Cloudflare said a serious bug in its end servers caused private data to leak in response to clients requesting pages from Cloudlfare-protected sites.
The leaked information included HTTP cookies, authentication tokens, and HTTP POST bodies.
“Some of that data had been cached by search engines,” said Cloudflare.
The bug was caused by a buffer overrun which returned the contents of memory in Cloudflare’s servers which it wasn’t meant to.
Google’s Project Zero reported the issue to Cloudflare, and the two organisations worked to clean search engine caches before disclosing the vulnerability.
“With the help of Google, Yahoo, Bing, and others, we found 770 unique URIs that had been cached and which contained leaked memory,” said Cloudflare.
“Those 770 unique URIs covered 161 unique domains.”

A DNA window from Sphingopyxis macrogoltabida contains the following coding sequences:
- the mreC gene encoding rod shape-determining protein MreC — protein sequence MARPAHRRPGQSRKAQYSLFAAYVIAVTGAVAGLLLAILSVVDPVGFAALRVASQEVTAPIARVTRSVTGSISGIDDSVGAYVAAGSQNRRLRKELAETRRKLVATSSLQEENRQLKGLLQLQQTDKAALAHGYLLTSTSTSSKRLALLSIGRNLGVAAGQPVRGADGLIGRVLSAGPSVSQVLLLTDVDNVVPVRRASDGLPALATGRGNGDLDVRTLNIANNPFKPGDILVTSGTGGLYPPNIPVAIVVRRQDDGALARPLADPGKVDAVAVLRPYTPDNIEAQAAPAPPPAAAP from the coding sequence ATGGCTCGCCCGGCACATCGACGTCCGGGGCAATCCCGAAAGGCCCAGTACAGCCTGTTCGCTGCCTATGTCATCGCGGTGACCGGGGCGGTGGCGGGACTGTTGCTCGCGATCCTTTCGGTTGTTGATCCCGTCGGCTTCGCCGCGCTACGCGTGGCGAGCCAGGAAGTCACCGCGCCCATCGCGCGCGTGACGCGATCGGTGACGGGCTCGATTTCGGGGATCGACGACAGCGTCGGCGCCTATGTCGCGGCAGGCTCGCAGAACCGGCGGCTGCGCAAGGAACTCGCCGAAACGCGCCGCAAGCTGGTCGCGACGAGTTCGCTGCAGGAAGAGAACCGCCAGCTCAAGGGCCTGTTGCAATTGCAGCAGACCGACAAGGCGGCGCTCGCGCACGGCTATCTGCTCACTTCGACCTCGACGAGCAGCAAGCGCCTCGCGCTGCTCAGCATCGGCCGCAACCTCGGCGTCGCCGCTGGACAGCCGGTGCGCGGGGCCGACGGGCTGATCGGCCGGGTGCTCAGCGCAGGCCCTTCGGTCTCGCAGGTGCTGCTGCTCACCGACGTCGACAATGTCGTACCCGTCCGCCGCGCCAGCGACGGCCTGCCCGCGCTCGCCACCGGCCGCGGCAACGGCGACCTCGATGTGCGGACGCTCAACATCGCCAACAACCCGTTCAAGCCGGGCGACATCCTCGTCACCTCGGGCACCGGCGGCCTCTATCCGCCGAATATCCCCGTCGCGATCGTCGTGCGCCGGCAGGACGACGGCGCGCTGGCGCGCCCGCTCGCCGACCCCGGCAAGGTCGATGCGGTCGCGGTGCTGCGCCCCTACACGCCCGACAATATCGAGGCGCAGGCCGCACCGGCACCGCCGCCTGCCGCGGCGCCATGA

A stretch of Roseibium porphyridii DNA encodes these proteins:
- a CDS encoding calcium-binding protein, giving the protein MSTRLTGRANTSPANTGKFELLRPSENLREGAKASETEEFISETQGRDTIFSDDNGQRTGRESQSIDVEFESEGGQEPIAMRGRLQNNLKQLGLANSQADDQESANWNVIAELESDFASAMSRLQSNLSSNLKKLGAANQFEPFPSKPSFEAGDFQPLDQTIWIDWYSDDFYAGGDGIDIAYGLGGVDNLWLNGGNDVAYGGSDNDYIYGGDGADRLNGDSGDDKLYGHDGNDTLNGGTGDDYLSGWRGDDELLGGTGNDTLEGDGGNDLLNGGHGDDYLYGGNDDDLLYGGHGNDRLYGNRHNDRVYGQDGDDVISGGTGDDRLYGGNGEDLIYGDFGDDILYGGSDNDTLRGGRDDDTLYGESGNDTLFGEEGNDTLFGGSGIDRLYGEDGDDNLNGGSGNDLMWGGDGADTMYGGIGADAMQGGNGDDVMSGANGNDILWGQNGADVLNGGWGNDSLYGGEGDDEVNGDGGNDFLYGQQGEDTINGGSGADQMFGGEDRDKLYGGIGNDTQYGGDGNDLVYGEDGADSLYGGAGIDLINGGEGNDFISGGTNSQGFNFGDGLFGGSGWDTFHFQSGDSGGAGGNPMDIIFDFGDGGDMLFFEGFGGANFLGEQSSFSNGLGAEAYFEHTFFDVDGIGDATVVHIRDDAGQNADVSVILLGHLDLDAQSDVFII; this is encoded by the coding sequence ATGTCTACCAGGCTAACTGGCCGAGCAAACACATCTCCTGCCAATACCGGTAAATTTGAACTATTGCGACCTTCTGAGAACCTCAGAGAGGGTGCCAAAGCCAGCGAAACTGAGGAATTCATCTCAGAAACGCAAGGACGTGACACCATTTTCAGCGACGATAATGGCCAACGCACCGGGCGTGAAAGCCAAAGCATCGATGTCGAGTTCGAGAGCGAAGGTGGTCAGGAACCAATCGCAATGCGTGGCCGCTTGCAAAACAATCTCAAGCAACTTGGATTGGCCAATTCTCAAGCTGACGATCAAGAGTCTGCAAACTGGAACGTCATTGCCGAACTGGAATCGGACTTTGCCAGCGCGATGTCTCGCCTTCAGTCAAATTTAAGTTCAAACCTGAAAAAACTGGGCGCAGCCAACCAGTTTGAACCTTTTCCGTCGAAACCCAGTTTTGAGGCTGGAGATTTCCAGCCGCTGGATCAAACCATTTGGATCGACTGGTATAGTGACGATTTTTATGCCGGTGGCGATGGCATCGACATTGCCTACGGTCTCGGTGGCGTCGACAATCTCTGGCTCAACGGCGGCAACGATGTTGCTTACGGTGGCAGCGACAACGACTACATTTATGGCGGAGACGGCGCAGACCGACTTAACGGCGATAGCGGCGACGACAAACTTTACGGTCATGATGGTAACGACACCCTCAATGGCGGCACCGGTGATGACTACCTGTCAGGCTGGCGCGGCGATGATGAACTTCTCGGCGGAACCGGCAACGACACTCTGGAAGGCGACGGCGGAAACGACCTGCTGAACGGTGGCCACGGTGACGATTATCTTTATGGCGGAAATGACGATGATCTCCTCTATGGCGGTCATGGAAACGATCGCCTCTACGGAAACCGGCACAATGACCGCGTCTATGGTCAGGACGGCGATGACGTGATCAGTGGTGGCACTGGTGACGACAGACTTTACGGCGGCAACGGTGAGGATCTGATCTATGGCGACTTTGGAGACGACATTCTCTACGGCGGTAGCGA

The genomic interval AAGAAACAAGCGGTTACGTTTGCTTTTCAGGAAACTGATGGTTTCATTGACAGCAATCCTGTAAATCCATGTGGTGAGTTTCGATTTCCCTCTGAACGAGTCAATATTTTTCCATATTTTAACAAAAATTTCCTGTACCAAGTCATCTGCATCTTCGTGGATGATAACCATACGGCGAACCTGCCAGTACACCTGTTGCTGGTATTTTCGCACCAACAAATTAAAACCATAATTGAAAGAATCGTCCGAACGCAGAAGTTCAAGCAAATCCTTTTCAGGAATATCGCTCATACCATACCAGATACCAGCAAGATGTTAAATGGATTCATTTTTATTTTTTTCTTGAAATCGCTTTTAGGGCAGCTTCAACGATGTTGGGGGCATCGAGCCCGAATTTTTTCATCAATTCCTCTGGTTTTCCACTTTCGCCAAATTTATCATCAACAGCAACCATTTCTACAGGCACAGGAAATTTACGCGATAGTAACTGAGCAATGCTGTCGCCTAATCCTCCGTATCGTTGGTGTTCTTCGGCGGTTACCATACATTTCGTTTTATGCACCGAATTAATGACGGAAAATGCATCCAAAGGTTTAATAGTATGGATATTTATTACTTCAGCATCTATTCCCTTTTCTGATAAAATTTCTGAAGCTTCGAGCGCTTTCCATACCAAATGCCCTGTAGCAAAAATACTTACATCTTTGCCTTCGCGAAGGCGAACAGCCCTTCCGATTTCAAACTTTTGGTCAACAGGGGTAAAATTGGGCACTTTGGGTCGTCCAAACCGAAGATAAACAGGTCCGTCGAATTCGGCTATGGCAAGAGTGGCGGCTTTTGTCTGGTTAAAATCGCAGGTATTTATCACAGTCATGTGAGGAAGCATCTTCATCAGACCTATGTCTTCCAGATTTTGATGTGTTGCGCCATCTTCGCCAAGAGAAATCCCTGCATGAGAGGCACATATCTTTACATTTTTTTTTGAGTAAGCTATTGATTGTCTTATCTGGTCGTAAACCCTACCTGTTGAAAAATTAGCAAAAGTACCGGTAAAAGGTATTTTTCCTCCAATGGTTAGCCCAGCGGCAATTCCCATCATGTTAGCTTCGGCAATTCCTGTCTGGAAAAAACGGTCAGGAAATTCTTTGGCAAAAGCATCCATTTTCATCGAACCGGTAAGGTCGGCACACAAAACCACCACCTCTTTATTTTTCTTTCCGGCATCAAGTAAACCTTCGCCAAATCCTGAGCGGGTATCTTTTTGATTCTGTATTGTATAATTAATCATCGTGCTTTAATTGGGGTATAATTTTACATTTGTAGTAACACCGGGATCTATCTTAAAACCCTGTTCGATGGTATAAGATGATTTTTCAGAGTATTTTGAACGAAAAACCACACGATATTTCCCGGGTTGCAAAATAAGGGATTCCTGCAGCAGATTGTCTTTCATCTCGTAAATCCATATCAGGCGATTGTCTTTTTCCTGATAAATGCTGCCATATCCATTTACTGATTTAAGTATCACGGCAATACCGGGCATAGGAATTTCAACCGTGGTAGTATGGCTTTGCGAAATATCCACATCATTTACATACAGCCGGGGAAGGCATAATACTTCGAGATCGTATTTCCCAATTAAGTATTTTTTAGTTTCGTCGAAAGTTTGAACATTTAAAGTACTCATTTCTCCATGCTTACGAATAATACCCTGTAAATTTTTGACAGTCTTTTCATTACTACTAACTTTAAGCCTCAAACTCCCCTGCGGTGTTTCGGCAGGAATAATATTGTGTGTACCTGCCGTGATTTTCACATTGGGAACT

Cloudflare said the earliest memory could have leaked was 22 September 2016. The period of greatest impact was 13-18 February.
Around 0.00003% of HTTP requests through Cloudflare potentially resulted in memory leakage during that time.
The timeline of the vulnerability was as follows:
- 2016-09-22: Automatic HTTP Rewrites enabled.
- 2017-01-30: Server-Side Excludes migrated to new parser.
- 2017-02-13: Email Obfuscation partially migrated to new parser.
- 2017-02-18: Google reports problem to Cloudflare and leak is stopped.
Google’s Tavis Ormandy posted several redacted examples of the leaked data online.
These included data from Uber, Fitbit, and OK Cupid.